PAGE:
By Ann M. Simmons
| Photographs by Justyna Mielnikiewicz for The Wall Street Journal
Feb. 15, 2021 9:48 am ET
AGDAM, Azerbaijan—Some 30 years on from the war that saw Armenian forces drive hundreds of thousands of Azeris from their homes in and around the conflict-torn enclave of Nagorno-Karabakh, many hope they can soon return after Azerbaijan regained much of the surrounding area in a counteroffensive last fall.
But for Sayali Pashayeva, and others like her, that dream is clouded by questions such as where they would live in the rubble-strewn border territories, and whether they could realistically carve out a new livelihood upon their return.
“I thank God for allowing me the possibility of returning to die on my own land,” said Mrs. Pashayeva, 74 years old, on her first visit back to Agdam, once home to her family and 40,000 other people. Her son and daughter unfurled a red rug from the trunk, a gift for the local mosque, the only building left standing here, about 3½ miles from the border with Nagorno-Karabakh, still officially under the control of ethnic-Armenians. The capital there, Stepanakert, is monitored by Russian peacekeepers.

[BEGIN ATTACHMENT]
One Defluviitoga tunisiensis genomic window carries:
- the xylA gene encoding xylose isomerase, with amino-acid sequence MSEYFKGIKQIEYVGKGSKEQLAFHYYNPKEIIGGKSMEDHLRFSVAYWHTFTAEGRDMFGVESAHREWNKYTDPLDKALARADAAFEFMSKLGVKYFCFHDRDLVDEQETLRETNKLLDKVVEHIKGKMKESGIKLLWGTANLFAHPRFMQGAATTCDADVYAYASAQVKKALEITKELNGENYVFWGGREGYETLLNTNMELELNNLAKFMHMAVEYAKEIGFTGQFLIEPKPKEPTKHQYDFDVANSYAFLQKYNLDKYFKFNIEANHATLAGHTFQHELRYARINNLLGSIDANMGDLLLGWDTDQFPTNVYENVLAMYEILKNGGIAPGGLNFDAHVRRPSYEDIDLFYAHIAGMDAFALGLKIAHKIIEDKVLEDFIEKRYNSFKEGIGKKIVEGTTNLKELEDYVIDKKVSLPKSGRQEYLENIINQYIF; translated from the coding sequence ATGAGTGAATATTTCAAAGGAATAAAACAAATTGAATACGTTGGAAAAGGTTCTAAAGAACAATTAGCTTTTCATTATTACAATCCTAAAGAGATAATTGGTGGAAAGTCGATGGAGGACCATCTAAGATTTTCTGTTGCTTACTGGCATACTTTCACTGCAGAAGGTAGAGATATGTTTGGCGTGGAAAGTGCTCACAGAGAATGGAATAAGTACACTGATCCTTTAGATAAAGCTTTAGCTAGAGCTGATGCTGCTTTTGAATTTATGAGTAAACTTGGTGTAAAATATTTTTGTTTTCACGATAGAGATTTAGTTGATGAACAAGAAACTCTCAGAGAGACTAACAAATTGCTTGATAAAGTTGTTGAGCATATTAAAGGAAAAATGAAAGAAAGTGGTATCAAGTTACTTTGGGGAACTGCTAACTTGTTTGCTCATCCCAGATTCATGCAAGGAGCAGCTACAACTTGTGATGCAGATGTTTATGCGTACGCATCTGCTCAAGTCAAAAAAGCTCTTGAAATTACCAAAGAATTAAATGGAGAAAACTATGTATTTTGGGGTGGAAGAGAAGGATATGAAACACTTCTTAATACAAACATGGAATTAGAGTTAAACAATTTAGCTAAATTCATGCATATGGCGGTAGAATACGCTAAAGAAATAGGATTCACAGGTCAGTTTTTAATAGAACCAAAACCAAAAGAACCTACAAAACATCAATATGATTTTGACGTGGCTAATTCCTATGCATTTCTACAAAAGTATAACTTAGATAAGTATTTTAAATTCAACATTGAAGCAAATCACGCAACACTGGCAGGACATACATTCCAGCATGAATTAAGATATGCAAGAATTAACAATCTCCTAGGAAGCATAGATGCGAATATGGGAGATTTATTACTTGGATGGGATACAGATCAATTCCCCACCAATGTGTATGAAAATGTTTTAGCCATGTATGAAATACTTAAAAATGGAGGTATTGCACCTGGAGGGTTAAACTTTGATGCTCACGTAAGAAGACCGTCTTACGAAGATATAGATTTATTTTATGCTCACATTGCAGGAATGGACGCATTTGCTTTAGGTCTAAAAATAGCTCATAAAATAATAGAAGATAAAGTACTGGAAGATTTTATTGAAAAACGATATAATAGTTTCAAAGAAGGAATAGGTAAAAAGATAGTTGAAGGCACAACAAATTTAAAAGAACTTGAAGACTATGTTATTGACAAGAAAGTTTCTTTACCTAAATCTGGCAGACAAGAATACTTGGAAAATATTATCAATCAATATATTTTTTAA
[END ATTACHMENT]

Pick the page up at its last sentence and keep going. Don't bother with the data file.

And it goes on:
“For 30 years, we have waited for this moment,” Mrs. Pashayeva’s son, Alastun Pashayev, 45, said. Azerbaijan secured control Agdam and several other regions in and around the disputed enclave during a bloody six-week battle before Russia brokered a cease-fire in November.
Actually returning won’t be easy. Mr. Pashayev says he knows his $135-a-month in disability payments and pension paid to displaced people won’t be enough to reclaim the life he lost in Agdam three decades ago, when he was still a child.